Campaign years are like dog years — a lot can happen in 12 months.
A year ago Jamie Radtke had a small tent on the outskirts of the Shad Planking, Virginia's annual political beer fest in the Wakefield woods. Now she has the biggest presence at the event: an enormous — secondhand, she's quick to point out — RV emblazoned with her face.
A year ago Radtke wore a striped blouse and white pants. She looked very garden party. Now she's in jeans, cowboy boots and a fitted red blazer — with a "Guns Save Lives" sticker. She looks tough.
Last year she had to tell people who she was. This year they come looking for her.
George Robinson, a Brunswick County resident who wears a Virginia state seal bolo tie, shakes her hand. "We need somebody new, I'll tell you," he says. "We need somebody new."
"Yes, we do," Radtke says. "June 12. Fifty-five days away. That's the election."
"Of course, it'll be a hard road for you," Robinson says. "But anyway, hope ya win."
"I'd love to have your vote," Radtke says to Robinson and his companion. "It would get me two votes closer."
Radtke has a magic number in mind: 200,000. If she can get 200,000 votes June 12, she says she can win the Republican primary for the U.S. Senate and move on to challenge the Democratic candidate, former Gov. Tim Kaine. She believes she's what voters are looking for: a candidate who's socially and fiscally conservative, without the taint of Washington.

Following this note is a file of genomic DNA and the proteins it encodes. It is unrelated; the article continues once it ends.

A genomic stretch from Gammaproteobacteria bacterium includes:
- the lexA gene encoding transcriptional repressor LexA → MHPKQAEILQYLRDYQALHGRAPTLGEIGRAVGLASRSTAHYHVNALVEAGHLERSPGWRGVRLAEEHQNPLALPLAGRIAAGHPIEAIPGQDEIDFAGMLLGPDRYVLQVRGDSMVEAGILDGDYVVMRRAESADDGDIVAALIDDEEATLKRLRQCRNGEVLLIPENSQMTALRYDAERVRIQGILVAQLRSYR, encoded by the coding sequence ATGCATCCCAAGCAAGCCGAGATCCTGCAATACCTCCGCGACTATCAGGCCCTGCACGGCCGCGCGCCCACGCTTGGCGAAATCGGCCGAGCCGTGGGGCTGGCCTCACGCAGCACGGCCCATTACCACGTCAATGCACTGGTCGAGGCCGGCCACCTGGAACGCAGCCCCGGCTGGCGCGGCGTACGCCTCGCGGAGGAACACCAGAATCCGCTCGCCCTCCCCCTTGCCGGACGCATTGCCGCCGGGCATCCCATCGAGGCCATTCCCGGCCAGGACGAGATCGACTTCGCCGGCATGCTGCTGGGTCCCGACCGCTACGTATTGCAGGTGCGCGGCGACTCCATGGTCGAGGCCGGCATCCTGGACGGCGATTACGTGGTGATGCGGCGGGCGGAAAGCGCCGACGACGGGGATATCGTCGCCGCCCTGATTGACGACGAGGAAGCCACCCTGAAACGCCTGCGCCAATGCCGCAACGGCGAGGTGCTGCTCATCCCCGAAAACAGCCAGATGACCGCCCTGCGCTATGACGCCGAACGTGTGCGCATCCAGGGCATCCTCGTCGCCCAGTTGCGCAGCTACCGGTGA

The Republican powers picked their guy a long time ago: former senator and governor George Allen. Radtke, the former president of the Richmond Tea Party and chairwoman of the Virginia Tea Party Patriot Federation, never was on the radar.
Yet Radtke refused to go away. After some doubt about whether she could collect the 10,000 signatures needed to run, in March her campaign submitted more than twice that number. In April the State Board of Elections announced that her name would appear at the top of the ballot (a coveted position, chosen by random draw). After being denied the chance to participate in December's first big debate between Kaine and Allen, Radtke will appear at all three debates being held this spring by the Republican Party of Virginia.
Radtke has raised $546,606 for her campaign — though it's a far cry from Allen's $4.7 million and Kaine's $5.2 million. Now all she needs are votes.
Does Virginia's tea party have the power to push her into the Senate?
The group has been struggling to figure out what role it should play in this election, says longtime Richmond Tea Party member Barry F. Isenhour. "This has been the biggest problem with the tea party," he says. "The average tea party person hates, detests, thinks it's dirty — whatever word you want to associate — the word 'politics.'"
But if the tea party wants to continue to be heard, it must act to put people who will listen in power, Isenhour says: "It's called politics."
Initially, he says, the Richmond Tea Party decided against endorsing any candidates. But Allen used that to his advantage, announcing a list of tea party members who supported him in December. His campaign later retracted several names of people who said they never agreed to endorse Allen.